It's been quite a few years since I read Michael Crichton's original novel, but I remember it being a gripping thriller-mystery on the page—something that is completely lost in the translation to the small screen. Sure, it's mildly interesting at parts, but unbelievably generic and laughably stupid everywhere else. With similar stories coming to us weekly on shows like House, you really need to up the ante; a task the filmmakers failed to do. As a miniseries, it's overly long and repetitive, obviously stretched out to multiple-night length by gaping plot holes and random subplots. The whole side story of Eric McCormack's reporter-turned-action hero is completely pointless. We (barely) care about the disease, not some random guy trying to break open the story.
ANDROMEDA STRAIN also challenges THE DAY AFTER TOMORROW as dumbest eco-message movie ever. (You can even see the virus "chasing" people, just like the ice did in Roland Emmerich's masterpiece.) The whole film is one giant "love Mother Earth…or else" message, punctuated by the expected conspiracy theories and obvious mentions of terrorism, Iraq, global warming, etc. This could be ignored, but when you see the President continuously doing a bad Bush impression, you know exactly the level of gravitas the filmmakers are shooting for.
To drive home my hope that you'll never watch this, I'm going to spoil the end of the movie so you can see the stupidity for yourself. Ready? Okay, turns out the virus, which came through a wormhole at the end of the solar system, has been sent to us from our future selves. Why would we do this? Well, the President is about to start mining for resources in the ocean, and one mineral will be key in fighting the future outbreak. So instead of sending us a note that says "Hey guys, you might want to hold on to that rock," they send back a mutating hellplague that murders a few thousand people. Wow, we're assholes in the future.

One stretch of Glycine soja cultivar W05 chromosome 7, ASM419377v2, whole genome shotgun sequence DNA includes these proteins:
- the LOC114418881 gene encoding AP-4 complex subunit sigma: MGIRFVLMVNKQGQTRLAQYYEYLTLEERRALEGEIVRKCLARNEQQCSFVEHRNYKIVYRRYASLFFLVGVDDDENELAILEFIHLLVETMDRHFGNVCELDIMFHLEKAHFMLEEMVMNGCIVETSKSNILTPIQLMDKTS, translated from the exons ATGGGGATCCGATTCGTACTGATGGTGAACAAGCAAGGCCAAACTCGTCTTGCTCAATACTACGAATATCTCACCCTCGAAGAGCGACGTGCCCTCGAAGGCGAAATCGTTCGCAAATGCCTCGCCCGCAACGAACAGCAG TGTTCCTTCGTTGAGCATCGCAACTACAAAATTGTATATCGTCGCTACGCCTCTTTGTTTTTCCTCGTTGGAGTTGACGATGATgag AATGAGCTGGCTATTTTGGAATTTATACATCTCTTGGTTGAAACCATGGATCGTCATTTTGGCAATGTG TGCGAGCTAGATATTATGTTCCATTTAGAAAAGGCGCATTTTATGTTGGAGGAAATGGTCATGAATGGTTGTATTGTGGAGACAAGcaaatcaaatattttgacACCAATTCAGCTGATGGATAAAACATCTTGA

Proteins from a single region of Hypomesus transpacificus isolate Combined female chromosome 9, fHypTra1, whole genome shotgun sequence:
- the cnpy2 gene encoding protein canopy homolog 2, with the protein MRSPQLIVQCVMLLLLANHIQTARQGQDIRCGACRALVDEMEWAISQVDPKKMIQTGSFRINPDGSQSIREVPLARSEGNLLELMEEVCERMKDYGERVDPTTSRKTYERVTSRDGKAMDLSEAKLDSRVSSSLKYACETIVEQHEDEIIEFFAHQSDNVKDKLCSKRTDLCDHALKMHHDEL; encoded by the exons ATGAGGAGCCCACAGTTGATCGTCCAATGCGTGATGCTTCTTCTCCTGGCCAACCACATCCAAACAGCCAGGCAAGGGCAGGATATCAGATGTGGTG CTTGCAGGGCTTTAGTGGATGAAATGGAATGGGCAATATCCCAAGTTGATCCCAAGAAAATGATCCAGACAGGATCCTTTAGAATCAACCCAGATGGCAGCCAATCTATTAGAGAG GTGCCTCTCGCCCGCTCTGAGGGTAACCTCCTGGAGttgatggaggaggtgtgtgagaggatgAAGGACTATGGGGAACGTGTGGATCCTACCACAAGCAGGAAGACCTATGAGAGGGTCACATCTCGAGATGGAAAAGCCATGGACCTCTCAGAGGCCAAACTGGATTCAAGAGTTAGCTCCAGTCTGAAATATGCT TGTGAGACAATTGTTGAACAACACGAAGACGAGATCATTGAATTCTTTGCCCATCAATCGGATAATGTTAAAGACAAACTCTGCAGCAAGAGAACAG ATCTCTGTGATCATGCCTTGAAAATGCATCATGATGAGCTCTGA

Commentary: Even if you care enough about the movie to listen to what the director, editor and a couple producers have to say (nothing too interesting, sadly), parts of the track sound like it was recorded in a tin can, which is annoying.
Terra Incognita (26:06): A standard Making Of doc with cast and crew interviews, minus Ridley or Tony Scott of course. The gist seems to be that this update is better because it's longer and technology has improved. If you say so.
Visual Effects Breakdowns (15:37): Pretty much everything here were just minor touch ups with effects that aren't really worth revisiting. (Computer screens, really?!) Even if you're interested in this kinda stuff, it goes on way too long.
Extra Tidbit: Click here to read the screenwriter try to defend himself.